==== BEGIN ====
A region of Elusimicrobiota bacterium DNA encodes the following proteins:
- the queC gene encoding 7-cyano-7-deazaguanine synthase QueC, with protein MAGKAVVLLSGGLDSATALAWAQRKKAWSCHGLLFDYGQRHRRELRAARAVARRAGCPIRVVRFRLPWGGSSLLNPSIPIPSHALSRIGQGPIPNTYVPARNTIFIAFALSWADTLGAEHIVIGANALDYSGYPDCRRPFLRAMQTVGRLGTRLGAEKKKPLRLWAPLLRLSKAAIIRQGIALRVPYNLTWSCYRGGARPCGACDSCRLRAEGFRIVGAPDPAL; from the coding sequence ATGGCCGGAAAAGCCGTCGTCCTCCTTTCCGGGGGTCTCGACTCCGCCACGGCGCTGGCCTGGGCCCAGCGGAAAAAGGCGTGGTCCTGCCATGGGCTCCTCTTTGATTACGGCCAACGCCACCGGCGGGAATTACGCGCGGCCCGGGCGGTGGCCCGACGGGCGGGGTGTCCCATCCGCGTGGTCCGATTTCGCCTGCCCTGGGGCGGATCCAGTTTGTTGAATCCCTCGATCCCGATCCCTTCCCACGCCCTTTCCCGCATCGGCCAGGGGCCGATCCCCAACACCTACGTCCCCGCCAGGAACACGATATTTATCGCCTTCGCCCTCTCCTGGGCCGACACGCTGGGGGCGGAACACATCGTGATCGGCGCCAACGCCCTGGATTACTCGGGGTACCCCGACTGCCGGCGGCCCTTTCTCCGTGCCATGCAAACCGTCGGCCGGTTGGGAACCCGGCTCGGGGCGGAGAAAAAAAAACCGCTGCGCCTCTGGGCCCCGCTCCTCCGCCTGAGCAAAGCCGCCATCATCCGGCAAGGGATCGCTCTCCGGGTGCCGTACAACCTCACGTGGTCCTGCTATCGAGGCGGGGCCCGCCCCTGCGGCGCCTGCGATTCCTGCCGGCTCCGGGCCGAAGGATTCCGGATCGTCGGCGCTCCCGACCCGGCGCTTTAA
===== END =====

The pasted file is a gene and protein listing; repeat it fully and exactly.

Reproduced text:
A region of Elusimicrobiota bacterium DNA encodes the following proteins:
- the queC gene encoding 7-cyano-7-deazaguanine synthase QueC, with protein MAGKAVVLLSGGLDSATALAWAQRKKAWSCHGLLFDYGQRHRRELRAARAVARRAGCPIRVVRFRLPWGGSSLLNPSIPIPSHALSRIGQGPIPNTYVPARNTIFIAFALSWADTLGAEHIVIGANALDYSGYPDCRRPFLRAMQTVGRLGTRLGAEKKKPLRLWAPLLRLSKAAIIRQGIALRVPYNLTWSCYRGGARPCGACDSCRLRAEGFRIVGAPDPAL; from the coding sequence ATGGCCGGAAAAGCCGTCGTCCTCCTTTCCGGGGGTCTCGACTCCGCCACGGCGCTGGCCTGGGCCCAGCGGAAAAAGGCGTGGTCCTGCCATGGGCTCCTCTTTGATTACGGCCAACGCCACCGGCGGGAATTACGCGCGGCCCGGGCGGTGGCCCGACGGGCGGGGTGTCCCATCCGCGTGGTCCGATTTCGCCTGCCCTGGGGCGGATCCAGTTTGTTGAATCCCTCGATCCCGATCCCTTCCCACGCCCTTTCCCGCATCGGCCAGGGGCCGATCCCCAACACCTACGTCCCCGCCAGGAACACGATATTTATCGCCTTCGCCCTCTCCTGGGCCGACACGCTGGGGGCGGAACACATCGTGATCGGCGCCAACGCCCTGGATTACTCGGGGTACCCCGACTGCCGGCGGCCCTTTCTCCGTGCCATGCAAACCGTCGGCCGGTTGGGAACCCGGCTCGGGGCGGAGAAAAAAAAACCGCTGCGCCTCTGGGCCCCGCTCCTCCGCCTGAGCAAAGCCGCCATCATCCGGCAAGGGATCGCTCTCCGGGTGCCGTACAACCTCACGTGGTCCTGCTATCGAGGCGGGGCCCGCCCCTGCGGCGCCTGCGATTCCTGCCGGCTCCGGGCCGAAGGATTCCGGATCGTCGGCGCTCCCGACCCGGCGCTTTAA